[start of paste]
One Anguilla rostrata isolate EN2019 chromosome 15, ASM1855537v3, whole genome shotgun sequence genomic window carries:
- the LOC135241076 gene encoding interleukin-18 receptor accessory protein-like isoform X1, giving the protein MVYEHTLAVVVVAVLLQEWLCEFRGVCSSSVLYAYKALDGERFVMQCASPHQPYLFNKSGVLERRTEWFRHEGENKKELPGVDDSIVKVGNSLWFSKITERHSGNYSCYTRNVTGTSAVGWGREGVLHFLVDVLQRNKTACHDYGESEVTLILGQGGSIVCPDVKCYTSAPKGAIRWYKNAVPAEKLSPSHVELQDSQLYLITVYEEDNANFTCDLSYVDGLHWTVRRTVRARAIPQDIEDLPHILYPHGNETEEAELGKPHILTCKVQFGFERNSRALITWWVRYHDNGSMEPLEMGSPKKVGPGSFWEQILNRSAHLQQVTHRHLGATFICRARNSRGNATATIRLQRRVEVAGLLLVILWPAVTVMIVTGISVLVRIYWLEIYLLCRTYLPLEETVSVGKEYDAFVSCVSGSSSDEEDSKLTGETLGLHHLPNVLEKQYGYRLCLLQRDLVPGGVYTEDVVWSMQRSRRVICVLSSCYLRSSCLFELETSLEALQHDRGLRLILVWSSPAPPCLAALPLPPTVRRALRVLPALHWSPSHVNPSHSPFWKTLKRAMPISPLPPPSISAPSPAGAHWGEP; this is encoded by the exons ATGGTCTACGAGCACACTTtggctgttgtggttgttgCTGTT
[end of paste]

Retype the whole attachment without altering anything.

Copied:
One Anguilla rostrata isolate EN2019 chromosome 15, ASM1855537v3, whole genome shotgun sequence genomic window carries:
- the LOC135241076 gene encoding interleukin-18 receptor accessory protein-like isoform X1, giving the protein MVYEHTLAVVVVAVLLQEWLCEFRGVCSSSVLYAYKALDGERFVMQCASPHQPYLFNKSGVLERRTEWFRHEGENKKELPGVDDSIVKVGNSLWFSKITERHSGNYSCYTRNVTGTSAVGWGREGVLHFLVDVLQRNKTACHDYGESEVTLILGQGGSIVCPDVKCYTSAPKGAIRWYKNAVPAEKLSPSHVELQDSQLYLITVYEEDNANFTCDLSYVDGLHWTVRRTVRARAIPQDIEDLPHILYPHGNETEEAELGKPHILTCKVQFGFERNSRALITWWVRYHDNGSMEPLEMGSPKKVGPGSFWEQILNRSAHLQQVTHRHLGATFICRARNSRGNATATIRLQRRVEVAGLLLVILWPAVTVMIVTGISVLVRIYWLEIYLLCRTYLPLEETVSVGKEYDAFVSCVSGSSSDEEDSKLTGETLGLHHLPNVLEKQYGYRLCLLQRDLVPGGVYTEDVVWSMQRSRRVICVLSSCYLRSSCLFELETSLEALQHDRGLRLILVWSSPAPPCLAALPLPPTVRRALRVLPALHWSPSHVNPSHSPFWKTLKRAMPISPLPPPSISAPSPAGAHWGEP; this is encoded by the exons ATGGTCTACGAGCACACTTtggctgttgtggttgttgCTGTT